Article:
1. Irving Blum, interview with Peter M. Brant, Interview Magazine (April 19, 2012); quoted in Hillary Reder, “Serial & Singular: Andy Warhol’s Campbell’s Soup Cans,” Inside/Out

  2. Andy Warhol in Andy Warhol and Pat Hackett, POPism: The Warhol ‘60s (New York and London: Harcourt Brace Jovanovich, 1980), 50. 

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Introduction
Andy Warhol (; born Andrew Warhola; August 6, 1928 – February 22, 1987) was an American artist, director and producer who was a leading figure in the visual art movement known as pop art. His works explore the relationship between artistic expression, celebrity culture, and advertising that flourished by the 1960s, and span a variety of media, including painting, silkscreening, photography, film, and sculpture. Some of his best known works include the silkscreen paintings Campbell's Soup Cans (1962) and Marilyn Diptych (1962), the experimental film Chelsea Girls (1966), and the multimedia events known as the Exploding Plastic Inevitable (1966–67). Born and raised in Pittsburgh, Warhol initially pursued a successful career as a commercial illustrator. After exhibiting his work in several galleries in the late 1950s, he began to receive recognition as an influential and controversial artist. His New York studio, The Factory, became a well-known gathering place that brought together distinguished intellectuals, drag queens, playwrights, Bohemian street people, Hollywood celebrities, and wealthy patrons. He promoted a collection of personalities known as Warhol superstars, and is credited with coining the widely used expression "15 minutes of fame." In the late 1960s, he managed and produced the experimental rock band The Velvet Underground and founded Interview magazine. He authored numerous books, including The Philosophy of Andy Warhol and Popism: The Warhol Sixties. He lived openly as a gay man before the gay liberation movement. After gallbladder surgery, Warhol died of cardiac arrhythmia in February 1987 at the age of 58. Warhol has been the subject of numerous retrospective exhibitions, books, and feature and documentary films. The Andy Warhol Museum in his native city of Pittsburgh, which holds an extensive permanent collection of art and archives, is the largest museum in the United States dedicated to a single artist. Many of his creations are very collectible and highly valuable. The highest price ever paid for a Warhol painting is US$105 million for a 1963 canvas titled Silver Car Crash (Double Disaster); his works include some of the most expensive paintings ever sold. A 2009 article in The Economist described Warhol as the "bellwether of the art market".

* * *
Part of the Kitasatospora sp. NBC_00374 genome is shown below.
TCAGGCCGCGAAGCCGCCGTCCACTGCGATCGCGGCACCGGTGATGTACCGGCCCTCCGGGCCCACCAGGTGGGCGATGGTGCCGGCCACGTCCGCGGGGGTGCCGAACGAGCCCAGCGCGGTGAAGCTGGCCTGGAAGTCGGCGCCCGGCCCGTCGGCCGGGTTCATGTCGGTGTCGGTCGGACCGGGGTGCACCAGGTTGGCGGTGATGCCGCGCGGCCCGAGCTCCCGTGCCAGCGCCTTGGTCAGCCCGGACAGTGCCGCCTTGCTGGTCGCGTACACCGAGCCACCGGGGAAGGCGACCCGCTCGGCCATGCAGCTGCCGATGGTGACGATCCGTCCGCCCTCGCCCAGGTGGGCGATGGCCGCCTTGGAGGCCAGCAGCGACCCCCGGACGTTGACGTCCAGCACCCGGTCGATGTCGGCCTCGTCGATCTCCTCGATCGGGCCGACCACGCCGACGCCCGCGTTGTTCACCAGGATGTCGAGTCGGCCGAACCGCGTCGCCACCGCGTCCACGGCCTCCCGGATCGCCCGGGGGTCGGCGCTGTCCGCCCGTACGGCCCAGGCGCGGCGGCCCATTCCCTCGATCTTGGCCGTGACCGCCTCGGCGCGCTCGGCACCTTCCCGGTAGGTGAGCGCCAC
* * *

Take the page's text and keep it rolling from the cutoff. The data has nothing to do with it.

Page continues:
Wikidata
Q5603
Information from Wikipedia, made available under the Creative Commons Attribution-ShareAlike License
Introduction